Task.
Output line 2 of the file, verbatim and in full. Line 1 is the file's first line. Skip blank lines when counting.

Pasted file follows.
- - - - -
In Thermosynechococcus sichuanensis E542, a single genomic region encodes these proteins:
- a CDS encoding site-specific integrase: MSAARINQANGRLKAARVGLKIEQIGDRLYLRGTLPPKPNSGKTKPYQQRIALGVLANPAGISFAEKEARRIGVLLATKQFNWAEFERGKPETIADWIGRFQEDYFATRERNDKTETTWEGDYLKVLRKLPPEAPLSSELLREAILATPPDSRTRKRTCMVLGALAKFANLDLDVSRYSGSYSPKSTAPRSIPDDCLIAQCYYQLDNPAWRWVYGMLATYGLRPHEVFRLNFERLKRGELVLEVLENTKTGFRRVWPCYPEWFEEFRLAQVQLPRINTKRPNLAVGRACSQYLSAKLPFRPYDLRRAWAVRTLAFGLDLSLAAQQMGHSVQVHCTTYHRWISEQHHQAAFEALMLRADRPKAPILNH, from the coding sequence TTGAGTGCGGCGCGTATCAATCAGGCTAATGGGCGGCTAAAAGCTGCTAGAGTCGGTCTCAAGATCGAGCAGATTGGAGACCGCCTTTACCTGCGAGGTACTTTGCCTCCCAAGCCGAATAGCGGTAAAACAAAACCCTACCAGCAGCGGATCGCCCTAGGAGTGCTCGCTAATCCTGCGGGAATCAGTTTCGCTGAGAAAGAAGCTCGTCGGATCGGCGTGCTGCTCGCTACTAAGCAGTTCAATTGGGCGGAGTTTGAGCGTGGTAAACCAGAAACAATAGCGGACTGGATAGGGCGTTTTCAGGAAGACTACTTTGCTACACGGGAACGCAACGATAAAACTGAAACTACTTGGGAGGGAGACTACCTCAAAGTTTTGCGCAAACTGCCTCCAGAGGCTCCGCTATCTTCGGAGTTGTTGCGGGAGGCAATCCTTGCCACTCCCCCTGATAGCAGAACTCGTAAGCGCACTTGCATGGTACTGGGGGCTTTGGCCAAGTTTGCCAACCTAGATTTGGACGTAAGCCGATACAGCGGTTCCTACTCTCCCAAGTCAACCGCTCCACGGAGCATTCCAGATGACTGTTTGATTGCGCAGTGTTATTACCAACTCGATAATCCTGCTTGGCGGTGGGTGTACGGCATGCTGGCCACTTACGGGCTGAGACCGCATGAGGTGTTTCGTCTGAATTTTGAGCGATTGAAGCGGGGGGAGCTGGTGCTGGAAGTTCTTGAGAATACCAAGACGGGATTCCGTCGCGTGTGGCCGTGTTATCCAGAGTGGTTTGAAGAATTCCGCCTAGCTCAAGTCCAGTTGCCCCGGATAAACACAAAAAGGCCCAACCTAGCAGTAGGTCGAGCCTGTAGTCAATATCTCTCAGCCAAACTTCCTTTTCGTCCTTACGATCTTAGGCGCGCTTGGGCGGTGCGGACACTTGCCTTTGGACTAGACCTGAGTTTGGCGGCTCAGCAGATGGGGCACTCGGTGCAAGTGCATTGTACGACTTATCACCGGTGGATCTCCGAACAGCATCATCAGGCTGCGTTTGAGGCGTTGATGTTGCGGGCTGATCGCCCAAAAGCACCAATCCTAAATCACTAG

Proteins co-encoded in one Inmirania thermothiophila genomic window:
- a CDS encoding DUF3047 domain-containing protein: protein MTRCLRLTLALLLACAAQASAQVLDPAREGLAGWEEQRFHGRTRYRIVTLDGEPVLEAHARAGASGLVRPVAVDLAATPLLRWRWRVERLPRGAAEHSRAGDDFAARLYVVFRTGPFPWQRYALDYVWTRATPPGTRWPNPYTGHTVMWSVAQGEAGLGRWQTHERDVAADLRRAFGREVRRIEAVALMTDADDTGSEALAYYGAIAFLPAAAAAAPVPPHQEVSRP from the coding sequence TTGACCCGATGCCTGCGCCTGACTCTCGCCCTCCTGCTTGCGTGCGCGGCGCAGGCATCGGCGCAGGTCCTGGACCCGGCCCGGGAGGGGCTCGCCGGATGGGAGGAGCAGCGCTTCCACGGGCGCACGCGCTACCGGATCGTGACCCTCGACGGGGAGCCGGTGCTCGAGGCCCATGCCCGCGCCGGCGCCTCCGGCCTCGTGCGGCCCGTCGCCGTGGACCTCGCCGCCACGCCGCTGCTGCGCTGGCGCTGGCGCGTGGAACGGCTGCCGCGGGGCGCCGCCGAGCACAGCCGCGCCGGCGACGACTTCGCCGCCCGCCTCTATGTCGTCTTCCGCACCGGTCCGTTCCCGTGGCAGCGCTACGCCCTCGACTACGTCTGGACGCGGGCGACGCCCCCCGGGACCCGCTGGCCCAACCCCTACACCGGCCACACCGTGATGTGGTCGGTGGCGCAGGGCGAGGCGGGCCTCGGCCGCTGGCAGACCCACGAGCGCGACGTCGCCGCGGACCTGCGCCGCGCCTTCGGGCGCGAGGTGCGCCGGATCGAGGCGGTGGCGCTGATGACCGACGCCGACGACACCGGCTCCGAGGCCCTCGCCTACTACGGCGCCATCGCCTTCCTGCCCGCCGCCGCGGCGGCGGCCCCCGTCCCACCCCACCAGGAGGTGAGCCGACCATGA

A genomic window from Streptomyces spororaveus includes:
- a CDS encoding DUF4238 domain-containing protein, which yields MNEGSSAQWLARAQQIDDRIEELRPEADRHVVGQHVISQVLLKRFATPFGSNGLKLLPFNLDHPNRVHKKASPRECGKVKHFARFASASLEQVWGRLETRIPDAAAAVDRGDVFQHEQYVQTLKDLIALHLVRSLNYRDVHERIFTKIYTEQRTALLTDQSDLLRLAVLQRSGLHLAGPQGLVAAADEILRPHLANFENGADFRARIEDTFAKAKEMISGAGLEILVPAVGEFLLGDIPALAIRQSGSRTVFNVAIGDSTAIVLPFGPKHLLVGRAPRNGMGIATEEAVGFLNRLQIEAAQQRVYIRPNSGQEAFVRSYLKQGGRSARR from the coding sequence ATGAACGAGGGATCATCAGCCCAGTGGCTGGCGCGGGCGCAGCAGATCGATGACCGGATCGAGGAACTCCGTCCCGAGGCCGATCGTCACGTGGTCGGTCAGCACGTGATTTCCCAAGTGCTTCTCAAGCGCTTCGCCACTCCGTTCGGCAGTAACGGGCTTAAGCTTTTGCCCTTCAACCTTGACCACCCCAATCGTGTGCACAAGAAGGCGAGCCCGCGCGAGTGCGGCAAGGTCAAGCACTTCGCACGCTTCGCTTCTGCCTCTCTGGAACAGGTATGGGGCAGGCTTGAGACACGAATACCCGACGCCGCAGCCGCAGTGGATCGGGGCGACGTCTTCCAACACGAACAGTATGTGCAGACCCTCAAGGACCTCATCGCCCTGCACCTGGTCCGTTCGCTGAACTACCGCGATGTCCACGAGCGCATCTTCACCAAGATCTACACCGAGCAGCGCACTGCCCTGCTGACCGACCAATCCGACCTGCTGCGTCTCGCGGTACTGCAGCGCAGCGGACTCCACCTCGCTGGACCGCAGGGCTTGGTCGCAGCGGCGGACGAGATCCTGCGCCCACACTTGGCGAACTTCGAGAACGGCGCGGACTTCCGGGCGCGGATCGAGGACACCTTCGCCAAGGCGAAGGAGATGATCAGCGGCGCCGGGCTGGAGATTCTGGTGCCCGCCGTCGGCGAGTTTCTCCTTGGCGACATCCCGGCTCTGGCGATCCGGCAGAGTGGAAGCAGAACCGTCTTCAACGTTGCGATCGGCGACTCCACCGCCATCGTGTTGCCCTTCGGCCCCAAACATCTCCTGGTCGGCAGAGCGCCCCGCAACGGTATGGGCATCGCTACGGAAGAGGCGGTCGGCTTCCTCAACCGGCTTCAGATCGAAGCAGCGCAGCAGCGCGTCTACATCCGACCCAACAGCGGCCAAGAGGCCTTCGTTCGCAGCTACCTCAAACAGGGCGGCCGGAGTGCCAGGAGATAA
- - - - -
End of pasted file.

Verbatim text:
- a CDS encoding site-specific integrase: MSAARINQANGRLKAARVGLKIEQIGDRLYLRGTLPPKPNSGKTKPYQQRIALGVLANPAGISFAEKEARRIGVLLATKQFNWAEFERGKPETIADWIGRFQEDYFATRERNDKTETTWEGDYLKVLRKLPPEAPLSSELLREAILATPPDSRTRKRTCMVLGALAKFANLDLDVSRYSGSYSPKSTAPRSIPDDCLIAQCYYQLDNPAWRWVYGMLATYGLRPHEVFRLNFERLKRGELVLEVLENTKTGFRRVWPCYPEWFEEFRLAQVQLPRINTKRPNLAVGRACSQYLSAKLPFRPYDLRRAWAVRTLAFGLDLSLAAQQMGHSVQVHCTTYHRWISEQHHQAAFEALMLRADRPKAPILNH, from the coding sequence TTGAGTGCGGCGCGTATCAATCAGGCTAATGGGCGGCTAAAAGCTGCTAGAGTCGGTCTCAAGATCGAGCAGATTGGAGACCGCCTTTACCTGCGAGGTACTTTGCCTCCCAAGCCGAATAGCGGTAAAACAAAACCCTACCAGCAGCGGATCGCCCTAGGAGTGCTCGCTAATCCTGCGGGAATCAGTTTCGCTGAGAAAGAAGCTCGTCGGATCGGCGTGCTGCTCGCTACTAAGCAGTTCAATTGGGCGGAGTTTGAGCGTGGTAAACCAGAAACAATAGCGGACTGGATAGGGCGTTTTCAGGAAGACTACTTTGCTACACGGGAACGCAACGATAAAACTGAAACTACTTGGGAGGGAGACTACCTCAAAGTTTTGCGCAAACTGCCTCCAGAGGCTCCGCTATCTTCGGAGTTGTTGCGGGAGGCAATCCTTGCCACTCCCCCTGATAGCAGAACTCGTAAGCGCACTTGCATGGTACTGGGGGCTTTGGCCAAGTTTGCCAACCTAGATTTGGACGTAAGCCGATACAGCGGTTCCTACTCTCCCAAGTCAACCGCTCCACGGAGCATTCCAGATGACTGTTTGATTGCGCAGTGTTATTACCAACTCGATAATCCTGCTTGGCGGTGGGTGTACGGCATGCTGGCCACTTACGGGCTGAGACCGCATGAGGTGTTTCGTCTGAATTTTGAGCGATTGAAGCGGGGGGAGCTGGTGCTGGAAGTTCTTGAGAATACCAAGACGGGATTCCGTCGCGTGTGGCCGTGTTATCCAGAGTGGTTTGAAGAATTCCGCCTAGCTCAAGTCCAGTTGCCCCGGATAAACACAAAAAGGCCCAACCTAGCAGTAGGTCGAGCCTGTAGTCAATATCTCTCAGCCAAACTTCCTTTTCGTCCTTACGATCTTAGGCGCGCTTGGGCGGTGCGGACACTTGCCTTTGGACTAGACCTGAGTTTGGCGGCTCAGCAGATGGGGCACTCGGTGCAAGTGCATTGTACGACTTATCACCGGTGGATCTCCGAACAGCATCATCAGGCTGCGTTTGAGGCGTTGATGTTGCGGGCTGATCGCCCAAAAGCACCAATCCTAAATCACTAG